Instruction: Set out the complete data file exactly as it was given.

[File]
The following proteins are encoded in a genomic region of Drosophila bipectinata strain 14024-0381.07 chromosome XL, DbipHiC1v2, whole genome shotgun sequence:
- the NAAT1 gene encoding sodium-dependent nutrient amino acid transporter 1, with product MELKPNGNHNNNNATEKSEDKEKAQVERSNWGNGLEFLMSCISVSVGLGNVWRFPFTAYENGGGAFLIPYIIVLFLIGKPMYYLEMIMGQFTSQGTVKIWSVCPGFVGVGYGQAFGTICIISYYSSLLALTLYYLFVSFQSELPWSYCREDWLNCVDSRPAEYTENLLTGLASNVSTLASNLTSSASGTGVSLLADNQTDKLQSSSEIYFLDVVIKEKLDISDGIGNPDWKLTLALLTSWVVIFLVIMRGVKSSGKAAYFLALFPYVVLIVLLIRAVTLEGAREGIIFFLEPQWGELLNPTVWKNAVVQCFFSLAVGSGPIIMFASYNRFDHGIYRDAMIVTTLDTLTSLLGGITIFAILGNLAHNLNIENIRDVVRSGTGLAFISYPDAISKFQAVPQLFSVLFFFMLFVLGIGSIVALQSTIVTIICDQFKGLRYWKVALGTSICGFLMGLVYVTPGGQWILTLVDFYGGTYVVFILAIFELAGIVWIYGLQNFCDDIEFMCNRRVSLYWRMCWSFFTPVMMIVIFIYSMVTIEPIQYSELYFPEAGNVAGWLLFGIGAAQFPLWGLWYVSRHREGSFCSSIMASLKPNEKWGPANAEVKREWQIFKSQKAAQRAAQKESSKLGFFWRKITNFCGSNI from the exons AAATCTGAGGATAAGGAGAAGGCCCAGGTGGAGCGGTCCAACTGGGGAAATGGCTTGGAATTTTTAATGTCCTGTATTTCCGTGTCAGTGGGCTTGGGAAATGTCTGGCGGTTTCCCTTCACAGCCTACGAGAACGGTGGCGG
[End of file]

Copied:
The following proteins are encoded in a genomic region of Drosophila bipectinata strain 14024-0381.07 chromosome XL, DbipHiC1v2, whole genome shotgun sequence:
- the NAAT1 gene encoding sodium-dependent nutrient amino acid transporter 1, with product MELKPNGNHNNNNATEKSEDKEKAQVERSNWGNGLEFLMSCISVSVGLGNVWRFPFTAYENGGGAFLIPYIIVLFLIGKPMYYLEMIMGQFTSQGTVKIWSVCPGFVGVGYGQAFGTICIISYYSSLLALTLYYLFVSFQSELPWSYCREDWLNCVDSRPAEYTENLLTGLASNVSTLASNLTSSASGTGVSLLADNQTDKLQSSSEIYFLDVVIKEKLDISDGIGNPDWKLTLALLTSWVVIFLVIMRGVKSSGKAAYFLALFPYVVLIVLLIRAVTLEGAREGIIFFLEPQWGELLNPTVWKNAVVQCFFSLAVGSGPIIMFASYNRFDHGIYRDAMIVTTLDTLTSLLGGITIFAILGNLAHNLNIENIRDVVRSGTGLAFISYPDAISKFQAVPQLFSVLFFFMLFVLGIGSIVALQSTIVTIICDQFKGLRYWKVALGTSICGFLMGLVYVTPGGQWILTLVDFYGGTYVVFILAIFELAGIVWIYGLQNFCDDIEFMCNRRVSLYWRMCWSFFTPVMMIVIFIYSMVTIEPIQYSELYFPEAGNVAGWLLFGIGAAQFPLWGLWYVSRHREGSFCSSIMASLKPNEKWGPANAEVKREWQIFKSQKAAQRAAQKESSKLGFFWRKITNFCGSNI from the exons AAATCTGAGGATAAGGAGAAGGCCCAGGTGGAGCGGTCCAACTGGGGAAATGGCTTGGAATTTTTAATGTCCTGTATTTCCGTGTCAGTGGGCTTGGGAAATGTCTGGCGGTTTCCCTTCACAGCCTACGAGAACGGTGGCGG